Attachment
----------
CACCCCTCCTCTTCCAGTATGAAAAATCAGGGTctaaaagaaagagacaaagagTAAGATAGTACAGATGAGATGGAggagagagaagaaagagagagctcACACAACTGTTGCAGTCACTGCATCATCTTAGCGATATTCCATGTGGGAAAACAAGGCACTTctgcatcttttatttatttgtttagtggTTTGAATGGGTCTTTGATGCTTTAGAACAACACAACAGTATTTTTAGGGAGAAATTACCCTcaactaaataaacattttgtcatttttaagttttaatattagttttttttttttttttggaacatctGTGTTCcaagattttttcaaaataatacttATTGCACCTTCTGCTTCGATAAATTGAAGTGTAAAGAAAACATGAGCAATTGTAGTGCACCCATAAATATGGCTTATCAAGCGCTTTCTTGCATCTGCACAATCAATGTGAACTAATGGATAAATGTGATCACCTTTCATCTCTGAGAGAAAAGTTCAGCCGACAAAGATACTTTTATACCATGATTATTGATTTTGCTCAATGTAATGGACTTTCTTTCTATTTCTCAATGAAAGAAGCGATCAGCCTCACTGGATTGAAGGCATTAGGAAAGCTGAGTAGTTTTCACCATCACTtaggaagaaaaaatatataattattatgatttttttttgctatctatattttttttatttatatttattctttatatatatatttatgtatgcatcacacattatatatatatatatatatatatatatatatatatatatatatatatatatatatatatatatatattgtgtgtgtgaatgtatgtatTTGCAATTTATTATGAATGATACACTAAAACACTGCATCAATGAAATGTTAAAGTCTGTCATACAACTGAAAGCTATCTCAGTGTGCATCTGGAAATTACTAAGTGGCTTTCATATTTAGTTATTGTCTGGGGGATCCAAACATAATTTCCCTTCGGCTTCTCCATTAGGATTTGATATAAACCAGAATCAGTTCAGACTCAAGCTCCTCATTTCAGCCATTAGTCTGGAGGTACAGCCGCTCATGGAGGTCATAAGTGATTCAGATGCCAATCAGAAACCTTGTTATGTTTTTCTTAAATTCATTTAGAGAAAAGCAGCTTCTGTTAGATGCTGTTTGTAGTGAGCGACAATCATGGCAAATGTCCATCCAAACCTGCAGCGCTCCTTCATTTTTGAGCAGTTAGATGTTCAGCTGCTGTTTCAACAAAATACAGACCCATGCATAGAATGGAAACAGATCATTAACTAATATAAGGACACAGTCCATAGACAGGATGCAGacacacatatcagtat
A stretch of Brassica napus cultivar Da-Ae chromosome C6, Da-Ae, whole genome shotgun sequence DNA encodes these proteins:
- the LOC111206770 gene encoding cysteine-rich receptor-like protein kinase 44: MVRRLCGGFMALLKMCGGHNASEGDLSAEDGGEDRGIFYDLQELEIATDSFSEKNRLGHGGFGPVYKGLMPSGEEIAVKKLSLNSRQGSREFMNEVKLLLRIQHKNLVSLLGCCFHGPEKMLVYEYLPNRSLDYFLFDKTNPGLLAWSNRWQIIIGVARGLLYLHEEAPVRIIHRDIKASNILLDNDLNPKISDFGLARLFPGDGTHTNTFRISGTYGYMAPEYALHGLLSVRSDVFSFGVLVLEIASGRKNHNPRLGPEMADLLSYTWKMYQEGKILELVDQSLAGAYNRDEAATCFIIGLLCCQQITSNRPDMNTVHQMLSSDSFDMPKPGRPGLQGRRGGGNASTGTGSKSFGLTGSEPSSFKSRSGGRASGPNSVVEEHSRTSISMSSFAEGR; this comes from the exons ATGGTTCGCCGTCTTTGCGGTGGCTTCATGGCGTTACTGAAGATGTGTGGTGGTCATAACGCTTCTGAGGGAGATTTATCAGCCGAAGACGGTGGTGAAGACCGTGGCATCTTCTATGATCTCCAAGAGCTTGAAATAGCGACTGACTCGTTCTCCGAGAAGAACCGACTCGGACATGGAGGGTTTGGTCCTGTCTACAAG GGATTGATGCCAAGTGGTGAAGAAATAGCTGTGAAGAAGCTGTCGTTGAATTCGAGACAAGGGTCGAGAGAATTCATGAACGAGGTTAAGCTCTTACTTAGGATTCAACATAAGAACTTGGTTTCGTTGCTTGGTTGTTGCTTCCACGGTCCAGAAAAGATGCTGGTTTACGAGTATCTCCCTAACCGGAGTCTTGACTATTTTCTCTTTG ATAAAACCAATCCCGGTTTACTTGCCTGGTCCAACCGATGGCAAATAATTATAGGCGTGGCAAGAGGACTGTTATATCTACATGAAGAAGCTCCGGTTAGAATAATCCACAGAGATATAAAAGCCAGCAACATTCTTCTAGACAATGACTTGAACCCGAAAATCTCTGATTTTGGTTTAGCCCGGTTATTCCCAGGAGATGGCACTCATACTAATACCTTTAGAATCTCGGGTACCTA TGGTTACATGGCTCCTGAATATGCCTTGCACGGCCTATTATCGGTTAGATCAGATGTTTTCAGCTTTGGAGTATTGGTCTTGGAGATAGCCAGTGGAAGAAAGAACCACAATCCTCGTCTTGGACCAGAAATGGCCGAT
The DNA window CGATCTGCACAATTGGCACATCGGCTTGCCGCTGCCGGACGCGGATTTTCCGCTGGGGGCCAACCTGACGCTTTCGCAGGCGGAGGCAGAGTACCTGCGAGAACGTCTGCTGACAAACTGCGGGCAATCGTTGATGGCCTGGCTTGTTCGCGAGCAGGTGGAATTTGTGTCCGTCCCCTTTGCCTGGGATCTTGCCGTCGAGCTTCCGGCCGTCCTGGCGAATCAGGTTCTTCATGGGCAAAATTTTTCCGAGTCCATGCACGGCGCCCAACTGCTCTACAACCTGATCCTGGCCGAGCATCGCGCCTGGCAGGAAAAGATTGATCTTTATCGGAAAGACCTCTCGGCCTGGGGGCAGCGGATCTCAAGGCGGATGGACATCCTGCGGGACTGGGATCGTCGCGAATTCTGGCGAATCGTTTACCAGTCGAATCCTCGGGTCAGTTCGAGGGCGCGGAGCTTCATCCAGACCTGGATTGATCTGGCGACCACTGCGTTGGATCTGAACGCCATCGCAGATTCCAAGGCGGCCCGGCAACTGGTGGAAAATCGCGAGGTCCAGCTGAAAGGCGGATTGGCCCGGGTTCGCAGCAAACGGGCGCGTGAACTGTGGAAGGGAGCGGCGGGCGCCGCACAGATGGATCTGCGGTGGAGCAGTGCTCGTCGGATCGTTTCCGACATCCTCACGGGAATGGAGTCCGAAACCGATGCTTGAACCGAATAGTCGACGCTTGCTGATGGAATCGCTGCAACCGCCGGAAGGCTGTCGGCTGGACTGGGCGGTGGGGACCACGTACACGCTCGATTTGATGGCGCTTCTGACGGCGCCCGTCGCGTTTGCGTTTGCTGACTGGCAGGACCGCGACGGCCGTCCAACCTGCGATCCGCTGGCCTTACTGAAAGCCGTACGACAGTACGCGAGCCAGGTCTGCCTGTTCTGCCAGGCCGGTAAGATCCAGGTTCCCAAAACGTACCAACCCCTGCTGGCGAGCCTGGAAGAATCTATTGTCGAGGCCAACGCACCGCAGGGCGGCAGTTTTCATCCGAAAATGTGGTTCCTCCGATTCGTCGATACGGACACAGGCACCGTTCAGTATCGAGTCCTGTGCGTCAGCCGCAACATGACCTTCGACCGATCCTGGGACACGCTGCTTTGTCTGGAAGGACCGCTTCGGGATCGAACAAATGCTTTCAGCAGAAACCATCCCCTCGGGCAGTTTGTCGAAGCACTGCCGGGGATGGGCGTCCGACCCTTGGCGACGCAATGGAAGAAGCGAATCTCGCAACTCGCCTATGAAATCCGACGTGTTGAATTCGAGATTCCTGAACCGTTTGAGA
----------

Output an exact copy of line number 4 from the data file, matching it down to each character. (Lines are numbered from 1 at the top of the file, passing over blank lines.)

The DNA window CGATCTGCACAATTGGCACATCGGCTTGCCGCTGCCGGACGCGGATTTTCCGCTGGGGGCCAACCTGACGCTTTCGCAGGCGGAGGCAGAGTACCTGCGAGAACGTCTGCTGACAAACTGCGGGCAATCGTTGATGGCCTGGCTTGTTCGCGAGCAGGTGGAATTTGTGTCCGTCCCCTTTGCCTGGGATCTTGCCGTCGAGCTTCCGGCCGTCCTGGCGAATCAGGTTCTTCATGGGCAAAATTTTTCCGAGTCCATGCACGGCGCCCAACTGCTCTACAACCTGATCCTGGCCGAGCATCGCGCCTGGCAGGAAAAGATTGATCTTTATCGGAAAGACCTCTCGGCCTGGGGGCAGCGGATCTCAAGGCGGATGGACATCCTGCGGGACTGGGATCGTCGCGAATTCTGGCGAATCGTTTACCAGTCGAATCCTCGGGTCAGTTCGAGGGCGCGGAGCTTCATCCAGACCTGGATTGATCTGGCGACCACTGCGTTGGATCTGAACGCCATCGCAGATTCCAAGGCGGCCCGGCAACTGGTGGAAAATCGCGAGGTCCAGCTGAAAGGCGGATTGGCCCGGGTTCGCAGCAAACGGGCGCGTGAACTGTGGAAGGGAGCGGCGGGCGCCGCACAGATGGATCTGCGGTGGAGCAGTGCTCGTCGGATCGTTTCCGACATCCTCACGGGAATGGAGTCCGAAACCGATGCTTGAACCGAATAGTCGACGCTTGCTGATGGAATCGCTGCAACCGCCGGAAGGCTGTCGGCTGGACTGGGCGGTGGGGACCACGTACACGCTCGATTTGATGGCGCTTCTGACGGCGCCCGTCGCGTTTGCGTTTGCTGACTGGCAGGACCGCGACGGCCGTCCAACCTGCGATCCGCTGGCCTTACTGAAAGCCGTACGACAGTACGCGAGCCAGGTCTGCCTGTTCTGCCAGGCCGGTAAGATCCAGGTTCCCAAAACGTACCAACCCCTGCTGGCGAGCCTGGAAGAATCTATTGTCGAGGCCAACGCACCGCAGGGCGGCAGTTTTCATCCGAAAATGTGGTTCCTCCGATTCGTCGATACGGACACAGGCACCGTTCAGTATCGAGTCCTGTGCGTCAGCCGCAACATGACCTTCGACCGATCCTGGGACACGCTGCTTTGTCTGGAAGGACCGCTTCGGGATCGAACAAATGCTTTCAGCAGAAACCATCCCCTCGGGCAGTTTGTCGAAGCACTGCCGGGGATGGGCGTCCGACCCTTGGCGACGCAATGGAAGAAGCGAATCTCGCAACTCGCCTATGAAATCCGACGTGTTGAATTCGAGATTCCTGAACCGTTTGAGA